A slot description has the form
Visibility SlotName:SlotType = InitialValue
where Visibility and ‘= InitialValue’ are optional. Each slot of a class must have a distinct name, given by the atom SlotName. The Visibility, SlotType and InitialValue parts of the slot description are described separately.
A slot's visibility is either private, protected, or public. If its visibility is not specified, the slot is private. The following example shows all four possibilities:
:- class example = [w:integer, private x:integer, protected y:integer, public z:integer]
z is public,
y is protected, and both
Direct access to private slots is strictly limited to the methods of the class. Any other access to such slots must be accomplished through these methods. Making slots private will allow you later to change how you represent your class, adding and removing slots, without having to change any code that uses your class. You need only modify the methods of the class to accomodate that change. This is known as information hiding.
Protected slots are much like private slots, except that they can also be directly accessed by subclasses. This means that if you wish to modify the representation of your class, you will need to examine not only the class itself, but also its subclasses.
Public slots, in contrast, can be accessed from anywhere. This is
accomplished through automatically generated get and put methods named
for the slot and taking one argument. In the example above, our
example class would automatically support a get and put method
z/1. Note, however, that unlike other object oriented
programming languages that support them, public slots in SICStus
Objects do not violate information hiding. This is because you may
easily replace a public slot with your own get and put methods of the
same name. In this sense, a public slot is really only a protected
slot with automatically generated methods to fetch and store its
Within a method clause, any of the class's slots can be accessed via
store_slot/2 predicates. These are the
only way to access private and protected slots. They may be used to
define get and put methods for the class, which provide controlled
access to the protected slots. But, they can only be used within the
method clauses for the class, and they can only refer to slots of the
current class and protected and public slots of superclasses.
In the slot description,
used as prefix operators. The
obj_decl module redefines the prefix
public, as follows:
:- op(600, fy, [public]).
Unless you use the obsolete
public/1 directive in your Prolog
programs, this should cause no problems.
A slot's type restricts the kinds of values it may contain. The slot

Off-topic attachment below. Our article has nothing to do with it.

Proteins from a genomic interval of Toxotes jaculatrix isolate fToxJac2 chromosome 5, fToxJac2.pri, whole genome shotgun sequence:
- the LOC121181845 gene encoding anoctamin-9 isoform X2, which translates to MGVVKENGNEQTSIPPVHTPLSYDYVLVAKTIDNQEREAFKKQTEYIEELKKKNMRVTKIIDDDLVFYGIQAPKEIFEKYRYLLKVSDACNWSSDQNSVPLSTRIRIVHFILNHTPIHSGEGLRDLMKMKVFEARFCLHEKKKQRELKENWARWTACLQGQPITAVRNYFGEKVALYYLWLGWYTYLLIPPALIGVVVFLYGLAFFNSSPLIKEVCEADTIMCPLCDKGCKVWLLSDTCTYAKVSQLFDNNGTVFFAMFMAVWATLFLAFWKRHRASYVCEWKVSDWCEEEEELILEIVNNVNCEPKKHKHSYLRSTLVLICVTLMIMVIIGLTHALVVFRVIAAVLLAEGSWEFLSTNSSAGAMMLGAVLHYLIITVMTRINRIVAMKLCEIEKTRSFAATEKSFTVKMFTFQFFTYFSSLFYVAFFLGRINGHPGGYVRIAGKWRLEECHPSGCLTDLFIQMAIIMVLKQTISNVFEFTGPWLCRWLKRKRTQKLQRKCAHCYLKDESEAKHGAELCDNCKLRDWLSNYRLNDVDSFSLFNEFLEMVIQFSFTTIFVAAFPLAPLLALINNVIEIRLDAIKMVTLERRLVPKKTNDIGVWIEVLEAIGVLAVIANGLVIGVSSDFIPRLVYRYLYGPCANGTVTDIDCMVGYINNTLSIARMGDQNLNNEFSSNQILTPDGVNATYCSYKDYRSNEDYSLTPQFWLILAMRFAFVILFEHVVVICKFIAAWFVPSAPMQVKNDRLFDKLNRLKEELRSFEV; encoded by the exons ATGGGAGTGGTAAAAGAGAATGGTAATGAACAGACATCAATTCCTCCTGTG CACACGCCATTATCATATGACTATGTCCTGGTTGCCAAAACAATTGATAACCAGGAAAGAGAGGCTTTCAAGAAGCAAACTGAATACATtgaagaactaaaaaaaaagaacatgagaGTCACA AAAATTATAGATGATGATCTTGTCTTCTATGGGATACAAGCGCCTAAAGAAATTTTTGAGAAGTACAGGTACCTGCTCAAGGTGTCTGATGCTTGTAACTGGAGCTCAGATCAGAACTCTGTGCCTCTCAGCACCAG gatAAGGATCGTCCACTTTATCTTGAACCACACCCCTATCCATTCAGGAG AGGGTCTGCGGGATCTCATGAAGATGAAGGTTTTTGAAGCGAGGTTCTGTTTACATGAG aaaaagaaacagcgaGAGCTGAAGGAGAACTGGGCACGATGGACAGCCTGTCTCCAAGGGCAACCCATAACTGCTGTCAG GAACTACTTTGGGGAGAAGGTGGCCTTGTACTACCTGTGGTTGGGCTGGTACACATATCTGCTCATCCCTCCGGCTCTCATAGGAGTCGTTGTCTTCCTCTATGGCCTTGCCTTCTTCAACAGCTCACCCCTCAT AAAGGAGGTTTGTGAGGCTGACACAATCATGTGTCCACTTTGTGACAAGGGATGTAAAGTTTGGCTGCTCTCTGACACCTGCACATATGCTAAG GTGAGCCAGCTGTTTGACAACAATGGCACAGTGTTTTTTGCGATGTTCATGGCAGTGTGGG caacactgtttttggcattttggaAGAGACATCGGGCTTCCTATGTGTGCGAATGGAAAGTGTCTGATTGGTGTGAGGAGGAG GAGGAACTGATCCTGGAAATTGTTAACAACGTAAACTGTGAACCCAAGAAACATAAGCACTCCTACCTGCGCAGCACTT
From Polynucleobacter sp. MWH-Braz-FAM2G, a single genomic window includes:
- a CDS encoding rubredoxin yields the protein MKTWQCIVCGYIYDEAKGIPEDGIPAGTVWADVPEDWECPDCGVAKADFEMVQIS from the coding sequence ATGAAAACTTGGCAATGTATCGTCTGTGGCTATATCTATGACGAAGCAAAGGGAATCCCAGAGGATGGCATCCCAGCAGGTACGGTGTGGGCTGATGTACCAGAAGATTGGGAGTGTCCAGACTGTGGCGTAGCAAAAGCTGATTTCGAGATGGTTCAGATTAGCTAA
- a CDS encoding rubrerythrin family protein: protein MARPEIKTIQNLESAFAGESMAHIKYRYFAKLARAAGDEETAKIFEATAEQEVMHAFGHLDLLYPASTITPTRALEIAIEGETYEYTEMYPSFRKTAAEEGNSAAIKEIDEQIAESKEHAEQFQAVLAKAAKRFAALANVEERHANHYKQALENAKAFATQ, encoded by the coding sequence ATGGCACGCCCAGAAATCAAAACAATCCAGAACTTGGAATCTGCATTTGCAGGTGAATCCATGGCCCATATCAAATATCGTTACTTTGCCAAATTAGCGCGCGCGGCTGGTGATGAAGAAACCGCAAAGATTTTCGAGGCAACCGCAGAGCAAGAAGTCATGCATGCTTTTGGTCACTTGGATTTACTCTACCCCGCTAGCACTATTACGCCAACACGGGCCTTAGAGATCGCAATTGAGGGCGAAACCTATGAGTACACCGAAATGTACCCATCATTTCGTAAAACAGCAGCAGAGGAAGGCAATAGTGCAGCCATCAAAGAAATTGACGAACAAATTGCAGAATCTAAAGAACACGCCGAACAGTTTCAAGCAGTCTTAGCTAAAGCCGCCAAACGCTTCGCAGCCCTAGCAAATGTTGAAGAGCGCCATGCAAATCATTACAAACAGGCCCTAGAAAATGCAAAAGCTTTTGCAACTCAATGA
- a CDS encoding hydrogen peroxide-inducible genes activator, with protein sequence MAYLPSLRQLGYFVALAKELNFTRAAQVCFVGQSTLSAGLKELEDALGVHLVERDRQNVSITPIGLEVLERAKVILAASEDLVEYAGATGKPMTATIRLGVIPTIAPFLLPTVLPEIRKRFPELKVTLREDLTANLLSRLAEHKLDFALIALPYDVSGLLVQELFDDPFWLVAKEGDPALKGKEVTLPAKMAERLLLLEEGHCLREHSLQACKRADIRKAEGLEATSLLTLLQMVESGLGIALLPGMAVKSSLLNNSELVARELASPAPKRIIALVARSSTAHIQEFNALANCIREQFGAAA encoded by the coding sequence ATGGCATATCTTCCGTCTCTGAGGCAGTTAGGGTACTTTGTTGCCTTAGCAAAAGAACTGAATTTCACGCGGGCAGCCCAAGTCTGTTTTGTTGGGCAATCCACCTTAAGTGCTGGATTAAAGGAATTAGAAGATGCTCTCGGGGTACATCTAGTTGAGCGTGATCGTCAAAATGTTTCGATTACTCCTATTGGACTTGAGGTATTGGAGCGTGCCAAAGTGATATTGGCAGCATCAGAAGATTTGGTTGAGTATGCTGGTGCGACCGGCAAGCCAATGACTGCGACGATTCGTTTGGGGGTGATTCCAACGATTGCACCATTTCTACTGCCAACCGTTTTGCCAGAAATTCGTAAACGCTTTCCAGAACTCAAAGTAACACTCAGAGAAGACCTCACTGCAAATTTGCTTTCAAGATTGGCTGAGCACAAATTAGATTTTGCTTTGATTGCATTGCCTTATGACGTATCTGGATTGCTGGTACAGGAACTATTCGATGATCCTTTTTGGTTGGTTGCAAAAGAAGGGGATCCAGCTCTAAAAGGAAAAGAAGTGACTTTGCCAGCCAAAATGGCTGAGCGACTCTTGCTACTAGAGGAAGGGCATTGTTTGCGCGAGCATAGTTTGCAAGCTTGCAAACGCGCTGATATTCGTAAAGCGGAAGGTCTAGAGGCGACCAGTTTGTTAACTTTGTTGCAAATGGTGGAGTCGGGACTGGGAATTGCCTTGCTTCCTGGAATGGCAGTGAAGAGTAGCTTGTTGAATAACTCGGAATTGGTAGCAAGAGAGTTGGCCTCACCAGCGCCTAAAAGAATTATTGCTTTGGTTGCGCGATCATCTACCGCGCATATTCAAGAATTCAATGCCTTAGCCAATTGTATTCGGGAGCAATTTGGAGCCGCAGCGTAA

is specified in the slot description by one of the following Prolog
terms with the corresponding meaning. Most of these will be
familiar, but the last four,
term, Class and
), require some additional explanation:
addresstype is intended for use with foreign code. A slot of this type might store an address returned from a foreign function. That address might, in turn, be used in calling another foreign function. Hence, most Prolog programmers can safely ignore this type.
termtype is for general Prolog terms. Such a slot can hold any of the other types. However, if you know a slot will be used to hold only values of a particular type, it is more efficient to specify that type in the class definition.
Storing a term containing free variables is similar to
asserting a clause containing free variables into the
Prolog database. The free variables in the term are replaced
with new variables in the stored copy. And, when you
fetch the term from the slot, you are really fetching a
copy of the term, again with new variables.
addresstype, except that access to this slot yields, and update to this slot expects, a term of arity 1 whose functor is Type and whose argument is the address. Again, most Prolog programmers can safely ignore this type.
A slot description may optionally specify an initial value for the slot. The initial value is the value of the slot in every instance of the class, when the object is first created. The initial value must be a constant of the correct type for the slot.
If an initial value is not specified, a slot is initialized to a value
that depends on its type. All numbers are initialized to 0, of the
appropriate type. Atom and term slots are initialized to the
''). Addresses and pointers are initialized to null pointers. And,
objects are initialized to the
More complicated initialization—not the same constant for every instance of the class—must be performed by create methods, which are described later.
null object is a special object that is not an instance of any
class, but that can be stored in a slot intended for any class of
object. This is very much like the
NULL pointer in C. This is
useful when you do not yet have an object to store in a particular
In Prolog, the
null is represented by the atom
Note that because the
null object is not really an object of any
class, you cannot determine its class with
noted otherwise, when we write of an object in this document, we
do not include the